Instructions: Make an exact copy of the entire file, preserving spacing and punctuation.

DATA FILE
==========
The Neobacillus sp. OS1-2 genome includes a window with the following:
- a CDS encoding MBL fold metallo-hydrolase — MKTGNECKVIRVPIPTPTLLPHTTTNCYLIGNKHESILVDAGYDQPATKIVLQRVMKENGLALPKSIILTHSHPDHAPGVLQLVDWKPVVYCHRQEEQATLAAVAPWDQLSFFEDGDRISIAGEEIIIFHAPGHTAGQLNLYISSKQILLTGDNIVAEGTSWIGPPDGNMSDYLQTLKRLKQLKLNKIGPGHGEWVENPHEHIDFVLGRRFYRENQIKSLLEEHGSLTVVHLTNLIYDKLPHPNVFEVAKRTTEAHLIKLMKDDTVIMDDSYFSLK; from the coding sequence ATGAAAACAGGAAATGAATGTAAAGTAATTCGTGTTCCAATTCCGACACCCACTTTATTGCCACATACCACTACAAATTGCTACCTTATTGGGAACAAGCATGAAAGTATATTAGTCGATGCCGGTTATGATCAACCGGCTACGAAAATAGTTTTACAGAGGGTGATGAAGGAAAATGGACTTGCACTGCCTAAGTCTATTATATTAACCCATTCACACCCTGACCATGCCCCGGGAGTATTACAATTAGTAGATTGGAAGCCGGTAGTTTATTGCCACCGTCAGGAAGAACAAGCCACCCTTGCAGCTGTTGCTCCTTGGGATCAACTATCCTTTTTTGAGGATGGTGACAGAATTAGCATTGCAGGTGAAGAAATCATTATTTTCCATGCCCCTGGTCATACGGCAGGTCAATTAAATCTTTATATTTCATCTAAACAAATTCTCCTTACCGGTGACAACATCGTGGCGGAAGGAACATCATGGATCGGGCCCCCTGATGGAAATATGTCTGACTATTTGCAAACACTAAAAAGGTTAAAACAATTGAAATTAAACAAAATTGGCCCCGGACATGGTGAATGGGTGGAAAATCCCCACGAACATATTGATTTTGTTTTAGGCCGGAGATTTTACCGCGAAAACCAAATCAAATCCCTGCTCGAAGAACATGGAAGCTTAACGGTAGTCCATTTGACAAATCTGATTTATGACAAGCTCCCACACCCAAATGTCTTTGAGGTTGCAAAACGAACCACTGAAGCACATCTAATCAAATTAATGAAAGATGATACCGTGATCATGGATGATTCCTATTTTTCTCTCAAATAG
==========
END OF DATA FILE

The Neobacillus sp. OS1-2 genome includes a window with the following:
- a CDS encoding MBL fold metallo-hydrolase — MKTGNECKVIRVPIPTPTLLPHTTTNCYLIGNKHESILVDAGYDQPATKIVLQRVMKENGLALPKSIILTHSHPDHAPGVLQLVDWKPVVYCHRQEEQATLAAVAPWDQLSFFEDGDRISIAGEEIIIFHAPGHTAGQLNLYISSKQILLTGDNIVAEGTSWIGPPDGNMSDYLQTLKRLKQLKLNKIGPGHGEWVENPHEHIDFVLGRRFYRENQIKSLLEEHGSLTVVHLTNLIYDKLPHPNVFEVAKRTTEAHLIKLMKDDTVIMDDSYFSLK; from the coding sequence ATGAAAACAGGAAATGAATGTAAAGTAATTCGTGTTCCAATTCCGACACCCACTTTATTGCCACATACCACTACAAATTGCTACCTTATTGGGAACAAGCATGAAAGTATATTAGTCGATGCCGGTTATGATCAACCGGCTACGAAAATAGTTTTACAGAGGGTGATGAAGGAAAATGGACTTGCACTGCCTAAGTCTATTATATTAACCCATTCACACCCTGACCATGCCCCGGGAGTATTACAATTAGTAGATTGGAAGCCGGTAGTTTATTGCCACCGTCAGGAAGAACAAGCCACCCTTGCAGCTGTTGCTCCTTGGGATCAACTATCCTTTTTTGAGGATGGTGACAGAATTAGCATTGCAGGTGAAGAAATCATTATTTTCCATGCCCCTGGTCATACGGCAGGTCAATTAAATCTTTATATTTCATCTAAACAAATTCTCCTTACCGGTGACAACATCGTGGCGGAAGGAACATCATGGATCGGGCCCCCTGATGGAAATATGTCTGACTATTTGCAAACACTAAAAAGGTTAAAACAATTGAAATTAAACAAAATTGGCCCCGGACATGGTGAATGGGTGGAAAATCCCCACGAACATATTGATTTTGTTTTAGGCCGGAGATTTTACCGCGAAAACCAAATCAAATCCCTGCTCGAAGAACATGGAAGCTTAACGGTAGTCCATTTGACAAATCTGATTTATGACAAGCTCCCACACCCAAATGTCTTTGAGGTTGCAAAACGAACCACTGAAGCACATCTAATCAAATTAATGAAAGATGATACCGTGATCATGGATGATTCCTATTTTTCTCTCAAATAG